Boardwalk Pipelines contributed $235 million to the 2021 net income, up from $206 million in 2020. Excluding the $26 million customer bankruptcy settlement proceeds received last year, Boardwalk's net income contribution increased $55 million year-over-year.

Boardwalk's EBITDA was $843 million in 2021 versus $785 million last year, excluding the settlement proceeds. Boardwalk's year-over-year earnings improvement, excluding the settlement proceeds, was driven by an over 6% increase in net operating revenues against a 4% increase in operating expenses, including depreciation and amortisation.

Loews Hotels saw its dramatic improvement over 2020. Adjusted EBITDA, which excludes all these nonrecurring items, swung from a loss of $103 million in 2020 to earnings of $135 million in 2021. Adjusted EBITDA was negative $13 million in Q1, followed by a positive $25 million in Q2, $59 million in Q3 and $64 million this past quarter. While occupancy remained at 70% in both 4Q and 3Q 2021, the average room rate increased 6% QoQ.

Nearly 2/3 of Loews Hotels' rooms are in resort destinations. Since the beginning of 2019, a year in which the company earned adjusted EBITDA of $227mn, Loews Hotels has added about 3,700 rooms to its system (29% growth).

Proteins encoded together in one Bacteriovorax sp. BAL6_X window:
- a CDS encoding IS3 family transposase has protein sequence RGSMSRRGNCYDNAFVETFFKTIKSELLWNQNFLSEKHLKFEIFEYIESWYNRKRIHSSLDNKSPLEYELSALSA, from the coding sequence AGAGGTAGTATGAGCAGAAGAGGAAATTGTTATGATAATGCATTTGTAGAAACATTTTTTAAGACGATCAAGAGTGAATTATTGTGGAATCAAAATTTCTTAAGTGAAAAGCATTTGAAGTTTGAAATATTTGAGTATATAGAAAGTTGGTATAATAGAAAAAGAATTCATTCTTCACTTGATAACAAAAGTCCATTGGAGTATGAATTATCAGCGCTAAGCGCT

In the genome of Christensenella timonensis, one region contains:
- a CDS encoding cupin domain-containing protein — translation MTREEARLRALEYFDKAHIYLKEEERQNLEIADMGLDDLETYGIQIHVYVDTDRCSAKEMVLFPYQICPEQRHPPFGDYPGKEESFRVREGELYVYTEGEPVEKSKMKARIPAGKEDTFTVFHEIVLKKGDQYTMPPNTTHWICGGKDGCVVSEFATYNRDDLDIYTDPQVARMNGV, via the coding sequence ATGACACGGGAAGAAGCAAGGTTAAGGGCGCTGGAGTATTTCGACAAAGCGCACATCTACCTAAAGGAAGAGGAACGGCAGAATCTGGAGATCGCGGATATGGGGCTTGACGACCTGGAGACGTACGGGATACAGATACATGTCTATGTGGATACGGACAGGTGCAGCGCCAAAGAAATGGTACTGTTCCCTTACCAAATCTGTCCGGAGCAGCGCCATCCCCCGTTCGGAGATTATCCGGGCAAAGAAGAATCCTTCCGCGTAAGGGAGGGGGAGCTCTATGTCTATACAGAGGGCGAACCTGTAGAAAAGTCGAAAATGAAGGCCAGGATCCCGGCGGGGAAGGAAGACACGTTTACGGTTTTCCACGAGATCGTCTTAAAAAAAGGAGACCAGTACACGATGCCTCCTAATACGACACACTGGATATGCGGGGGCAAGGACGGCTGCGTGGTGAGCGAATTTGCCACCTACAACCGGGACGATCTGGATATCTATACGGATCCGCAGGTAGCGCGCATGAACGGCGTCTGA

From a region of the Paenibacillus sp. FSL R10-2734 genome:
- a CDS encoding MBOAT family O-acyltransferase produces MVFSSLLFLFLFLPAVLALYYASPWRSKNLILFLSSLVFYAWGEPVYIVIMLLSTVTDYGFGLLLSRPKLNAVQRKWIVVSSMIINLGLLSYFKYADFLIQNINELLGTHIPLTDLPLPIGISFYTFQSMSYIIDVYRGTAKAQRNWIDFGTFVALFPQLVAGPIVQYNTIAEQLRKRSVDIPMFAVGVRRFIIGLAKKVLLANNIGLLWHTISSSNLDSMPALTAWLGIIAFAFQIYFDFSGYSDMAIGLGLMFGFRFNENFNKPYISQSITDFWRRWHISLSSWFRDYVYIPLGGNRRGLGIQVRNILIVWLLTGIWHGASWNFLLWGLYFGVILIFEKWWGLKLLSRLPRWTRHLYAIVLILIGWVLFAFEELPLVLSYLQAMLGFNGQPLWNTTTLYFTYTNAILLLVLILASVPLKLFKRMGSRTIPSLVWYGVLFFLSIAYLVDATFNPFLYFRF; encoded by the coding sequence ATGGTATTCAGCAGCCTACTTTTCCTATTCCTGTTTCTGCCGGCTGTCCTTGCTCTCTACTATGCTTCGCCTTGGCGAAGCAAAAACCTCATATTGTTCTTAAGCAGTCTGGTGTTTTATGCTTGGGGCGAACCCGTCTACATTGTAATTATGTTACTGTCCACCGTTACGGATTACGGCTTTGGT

For the full year, Loews received $550mn in dividends from CNA and $102mn from Boardwalk and a $199mn dividend from Altium as part of its recapitalisation. Loews also received net pretax proceeds of $411 million upon the sale of a 47% stake in Altium.

Based on the 4Q21 CNA dividend announcement, Loews will receive a total of $584mn in special and regular dividends from CNA this quarter.

One negative point to keep in mind is the $690mn potential penalty that the Delaware Court issued (in November 2021) based on its decision that Loews breached the Boardwalk partnership agreement. The award was granted to the class of former Boardwalk unitholders who challenged Loews 2018 acquisition of the minority Master Limited Partnership interest in Boardwalk Pipelines. Loews disagrees with the decision and has appealed the ruling to the Delaware Supreme Court.

I don't know the outcome of the ruling, I doubt that Loews will find it easy to avoid paying the award which represents 4.5% of its current market cap. If the Supreme Court rules in favour of Loews then this could be a small upside.

DISCLAIMER: this publication is not investment advice. The main purpose of this publication is to keep track of my thought process to better assess future information and improve my decision-making process. Readers should do their own research before making decisions. Information provided here may have become outdated by the time you read it. All content in this document is subject to the copyright of Hidden Value Gems. The author held a position in the stock discussed above at the time of writing. Please read the full version of Disclaimer here.